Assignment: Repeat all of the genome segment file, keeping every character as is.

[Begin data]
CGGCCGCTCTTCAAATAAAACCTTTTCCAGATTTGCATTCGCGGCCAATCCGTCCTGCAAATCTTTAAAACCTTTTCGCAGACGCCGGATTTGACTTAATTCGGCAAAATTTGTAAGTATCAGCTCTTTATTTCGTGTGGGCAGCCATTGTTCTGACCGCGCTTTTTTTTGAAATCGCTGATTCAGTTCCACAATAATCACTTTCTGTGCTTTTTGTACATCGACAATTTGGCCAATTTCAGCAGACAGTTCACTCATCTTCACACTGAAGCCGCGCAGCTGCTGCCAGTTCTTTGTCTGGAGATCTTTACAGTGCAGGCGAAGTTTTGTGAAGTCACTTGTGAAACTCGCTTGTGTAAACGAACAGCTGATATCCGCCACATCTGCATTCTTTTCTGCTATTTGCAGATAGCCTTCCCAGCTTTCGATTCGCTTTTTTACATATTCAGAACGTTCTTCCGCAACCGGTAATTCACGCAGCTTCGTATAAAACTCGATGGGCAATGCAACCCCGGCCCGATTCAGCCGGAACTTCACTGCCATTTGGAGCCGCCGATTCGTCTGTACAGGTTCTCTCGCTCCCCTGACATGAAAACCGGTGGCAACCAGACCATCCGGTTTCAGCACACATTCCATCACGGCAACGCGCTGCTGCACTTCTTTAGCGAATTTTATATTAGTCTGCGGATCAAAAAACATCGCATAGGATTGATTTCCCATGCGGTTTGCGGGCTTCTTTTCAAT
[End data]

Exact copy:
CGGCCGCTCTTCAAATAAAACCTTTTCCAGATTTGCATTCGCGGCCAATCCGTCCTGCAAATCTTTAAAACCTTTTCGCAGACGCCGGATTTGACTTAATTCGGCAAAATTTGTAAGTATCAGCTCTTTATTTCGTGTGGGCAGCCATTGTTCTGACCGCGCTTTTTTTTGAAATCGCTGATTCAGTTCCACAATAATCACTTTCTGTGCTTTTTGTACATCGACAATTTGGCCAATTTCAGCAGACAGTTCACTCATCTTCACACTGAAGCCGCGCAGCTGCTGCCAGTTCTTTGTCTGGAGATCTTTACAGTGCAGGCGAAGTTTTGTGAAGTCACTTGTGAAACTCGCTTGTGTAAACGAACAGCTGATATCCGCCACATCTGCATTCTTTTCTGCTATTTGCAGATAGCCTTCCCAGCTTTCGATTCGCTTTTTTACATATTCAGAACGTTCTTCCGCAACCGGTAATTCACGCAGCTTCGTATAAAACTCGATGGGCAATGCAACCCCGGCCCGATTCAGCCGGAACTTCACTGCCATTTGGAGCCGCCGATTCGTCTGTACAGGTTCTCTCGCTCCCCTGACATGAAAACCGGTGGCAACCAGACCATCCGGTTTCAGCACACATTCCATCACGGCAACGCGCTGCTGCACTTCTTTAGCGAATTTTATATTAGTCTGCGGATCAAAAAACATCGCATAGGATTGATTTCCCATGCGGTTTGCGGGCTTCTTTTCAAT